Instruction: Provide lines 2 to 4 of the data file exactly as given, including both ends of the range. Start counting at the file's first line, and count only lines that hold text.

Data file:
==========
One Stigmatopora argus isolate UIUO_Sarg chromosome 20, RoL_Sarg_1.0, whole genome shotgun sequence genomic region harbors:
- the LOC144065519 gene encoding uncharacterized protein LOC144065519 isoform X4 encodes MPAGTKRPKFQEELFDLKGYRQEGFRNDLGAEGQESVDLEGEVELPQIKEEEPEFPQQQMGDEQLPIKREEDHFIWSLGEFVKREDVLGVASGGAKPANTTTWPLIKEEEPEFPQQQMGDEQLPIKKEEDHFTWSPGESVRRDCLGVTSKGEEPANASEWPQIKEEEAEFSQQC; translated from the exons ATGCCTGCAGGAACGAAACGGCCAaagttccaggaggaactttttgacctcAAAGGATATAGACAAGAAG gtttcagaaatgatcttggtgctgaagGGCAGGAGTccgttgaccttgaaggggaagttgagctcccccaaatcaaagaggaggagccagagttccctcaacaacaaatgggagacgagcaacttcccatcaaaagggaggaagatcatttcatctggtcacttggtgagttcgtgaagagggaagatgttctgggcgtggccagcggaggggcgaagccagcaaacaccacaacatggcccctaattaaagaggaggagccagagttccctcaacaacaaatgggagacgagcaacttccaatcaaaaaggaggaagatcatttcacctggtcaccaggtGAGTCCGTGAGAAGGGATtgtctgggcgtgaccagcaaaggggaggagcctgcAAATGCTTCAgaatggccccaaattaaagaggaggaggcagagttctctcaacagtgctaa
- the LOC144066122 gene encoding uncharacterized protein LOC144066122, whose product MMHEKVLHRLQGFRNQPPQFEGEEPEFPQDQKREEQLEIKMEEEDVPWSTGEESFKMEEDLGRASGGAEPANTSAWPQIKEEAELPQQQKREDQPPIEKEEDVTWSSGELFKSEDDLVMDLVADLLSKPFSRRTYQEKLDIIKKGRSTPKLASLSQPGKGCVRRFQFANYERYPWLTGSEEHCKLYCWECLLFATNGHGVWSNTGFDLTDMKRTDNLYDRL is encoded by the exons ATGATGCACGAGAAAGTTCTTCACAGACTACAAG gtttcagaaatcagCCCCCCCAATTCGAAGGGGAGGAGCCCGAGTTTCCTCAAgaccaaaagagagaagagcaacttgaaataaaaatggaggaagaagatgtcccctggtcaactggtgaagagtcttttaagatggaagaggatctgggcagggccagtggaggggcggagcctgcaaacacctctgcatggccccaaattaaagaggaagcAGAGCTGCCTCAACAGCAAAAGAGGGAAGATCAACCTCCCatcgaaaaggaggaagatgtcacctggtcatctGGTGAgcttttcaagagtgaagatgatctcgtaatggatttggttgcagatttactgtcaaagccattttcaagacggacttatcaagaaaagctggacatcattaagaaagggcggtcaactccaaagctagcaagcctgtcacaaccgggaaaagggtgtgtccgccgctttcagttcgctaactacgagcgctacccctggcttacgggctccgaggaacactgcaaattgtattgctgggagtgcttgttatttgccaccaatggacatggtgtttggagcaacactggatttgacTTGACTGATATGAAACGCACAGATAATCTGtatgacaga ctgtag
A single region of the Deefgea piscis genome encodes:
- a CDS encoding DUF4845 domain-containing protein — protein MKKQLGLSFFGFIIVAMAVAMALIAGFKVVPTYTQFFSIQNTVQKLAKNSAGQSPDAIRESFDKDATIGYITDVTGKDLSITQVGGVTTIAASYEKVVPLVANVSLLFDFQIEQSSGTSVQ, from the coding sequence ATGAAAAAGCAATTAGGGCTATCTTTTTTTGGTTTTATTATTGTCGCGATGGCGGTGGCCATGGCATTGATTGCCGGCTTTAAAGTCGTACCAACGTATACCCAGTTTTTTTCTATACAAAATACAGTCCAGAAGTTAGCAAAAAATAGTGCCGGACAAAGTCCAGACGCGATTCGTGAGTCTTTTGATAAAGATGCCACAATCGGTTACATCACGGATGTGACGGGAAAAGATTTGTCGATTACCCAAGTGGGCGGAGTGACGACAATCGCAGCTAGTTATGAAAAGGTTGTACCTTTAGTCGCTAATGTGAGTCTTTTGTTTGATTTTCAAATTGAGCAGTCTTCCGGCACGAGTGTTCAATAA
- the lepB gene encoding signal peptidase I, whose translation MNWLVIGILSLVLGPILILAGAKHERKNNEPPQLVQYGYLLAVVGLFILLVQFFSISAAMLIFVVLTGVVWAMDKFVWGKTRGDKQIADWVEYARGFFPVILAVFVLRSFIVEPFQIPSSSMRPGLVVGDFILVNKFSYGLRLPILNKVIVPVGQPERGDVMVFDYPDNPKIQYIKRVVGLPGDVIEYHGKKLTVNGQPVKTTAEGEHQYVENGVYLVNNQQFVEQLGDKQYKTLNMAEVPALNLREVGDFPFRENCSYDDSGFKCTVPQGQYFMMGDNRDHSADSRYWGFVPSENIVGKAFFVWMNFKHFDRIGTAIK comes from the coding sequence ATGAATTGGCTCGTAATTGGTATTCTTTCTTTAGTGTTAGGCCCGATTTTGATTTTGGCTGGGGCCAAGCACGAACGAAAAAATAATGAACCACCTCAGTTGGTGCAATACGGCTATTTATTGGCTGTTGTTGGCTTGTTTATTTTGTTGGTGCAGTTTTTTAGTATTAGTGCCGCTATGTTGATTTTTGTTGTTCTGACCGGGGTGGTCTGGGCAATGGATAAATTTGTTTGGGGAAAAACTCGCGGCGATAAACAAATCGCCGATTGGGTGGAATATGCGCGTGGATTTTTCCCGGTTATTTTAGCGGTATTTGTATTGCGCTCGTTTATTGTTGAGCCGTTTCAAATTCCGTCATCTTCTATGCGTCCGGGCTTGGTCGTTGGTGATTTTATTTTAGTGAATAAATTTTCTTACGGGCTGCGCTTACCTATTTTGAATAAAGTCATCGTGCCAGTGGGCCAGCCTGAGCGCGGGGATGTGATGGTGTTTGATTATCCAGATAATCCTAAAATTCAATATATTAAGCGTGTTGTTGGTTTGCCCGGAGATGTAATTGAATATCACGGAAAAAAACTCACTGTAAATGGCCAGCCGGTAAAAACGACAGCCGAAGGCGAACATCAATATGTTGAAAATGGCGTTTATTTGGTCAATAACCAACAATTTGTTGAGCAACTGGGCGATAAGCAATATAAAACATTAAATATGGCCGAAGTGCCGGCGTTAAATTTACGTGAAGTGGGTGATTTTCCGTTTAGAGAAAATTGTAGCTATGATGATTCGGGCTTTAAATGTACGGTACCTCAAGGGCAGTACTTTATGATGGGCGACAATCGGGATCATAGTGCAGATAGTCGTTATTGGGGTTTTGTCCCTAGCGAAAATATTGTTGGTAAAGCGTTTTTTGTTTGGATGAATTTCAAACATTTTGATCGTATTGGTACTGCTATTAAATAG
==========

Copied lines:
- the LOC144065519 gene encoding uncharacterized protein LOC144065519 isoform X4 encodes MPAGTKRPKFQEELFDLKGYRQEGFRNDLGAEGQESVDLEGEVELPQIKEEEPEFPQQQMGDEQLPIKREEDHFIWSLGEFVKREDVLGVASGGAKPANTTTWPLIKEEEPEFPQQQMGDEQLPIKKEEDHFTWSPGESVRRDCLGVTSKGEEPANASEWPQIKEEEAEFSQQC; translated from the exons ATGCCTGCAGGAACGAAACGGCCAaagttccaggaggaactttttgacctcAAAGGATATAGACAAGAAG gtttcagaaatgatcttggtgctgaagGGCAGGAGTccgttgaccttgaaggggaagttgagctcccccaaatcaaagaggaggagccagagttccctcaacaacaaatgggagacgagcaacttcccatcaaaagggaggaagatcatttcatctggtcacttggtgagttcgtgaagagggaagatgttctgggcgtggccagcggaggggcgaagccagcaaacaccacaacatggcccctaattaaagaggaggagccagagttccctcaacaacaaatgggagacgagcaacttccaatcaaaaaggaggaagatcatttcacctggtcaccaggtGAGTCCGTGAGAAGGGATtgtctgggcgtgaccagcaaaggggaggagcctgcAAATGCTTCAgaatggccccaaattaaagaggaggaggcagagttctctcaacagtgctaa
- the LOC144066122 gene encoding uncharacterized protein LOC144066122, whose product MMHEKVLHRLQGFRNQPPQFEGEEPEFPQDQKREEQLEIKMEEEDVPWSTGEESFKMEEDLGRASGGAEPANTSAWPQIKEEAELPQQQKREDQPPIEKEEDVTWSSGELFKSEDDLVMDLVADLLSKPFSRRTYQEKLDIIKKGRSTPKLASLSQPGKGCVRRFQFANYERYPWLTGSEEHCKLYCWECLLFATNGHGVWSNTGFDLTDMKRTDNLYDRL is encoded by the exons ATGATGCACGAGAAAGTTCTTCACAGACTACAAG gtttcagaaatcagCCCCCCCAATTCGAAGGGGAGGAGCCCGAGTTTCCTCAAgaccaaaagagagaagagcaacttgaaataaaaatggaggaagaagatgtcccctggtcaactggtgaagagtcttttaagatggaagaggatctgggcagggccagtggaggggcggagcctgcaaacacctctgcatggccccaaattaaagaggaagcAGAGCTGCCTCAACAGCAAAAGAGGGAAGATCAACCTCCCatcgaaaaggaggaagatgtcacctggtcatctGGTGAgcttttcaagagtgaagatgatctcgtaatggatttggttgcagatttactgtcaaagccattttcaagacggacttatcaagaaaagctggacatcattaagaaagggcggtcaactccaaagctagcaagcctgtcacaaccgggaaaagggtgtgtccgccgctttcagttcgctaactacgagcgctacccctggcttacgggctccgaggaacactgcaaattgtattgctgggagtgcttgttatttgccaccaatggacatggtgtttggagcaacactggatttgacTTGACTGATATGAAACGCACAGATAATCTGtatgacaga ctgtag
A single region of the Deefgea piscis genome encodes: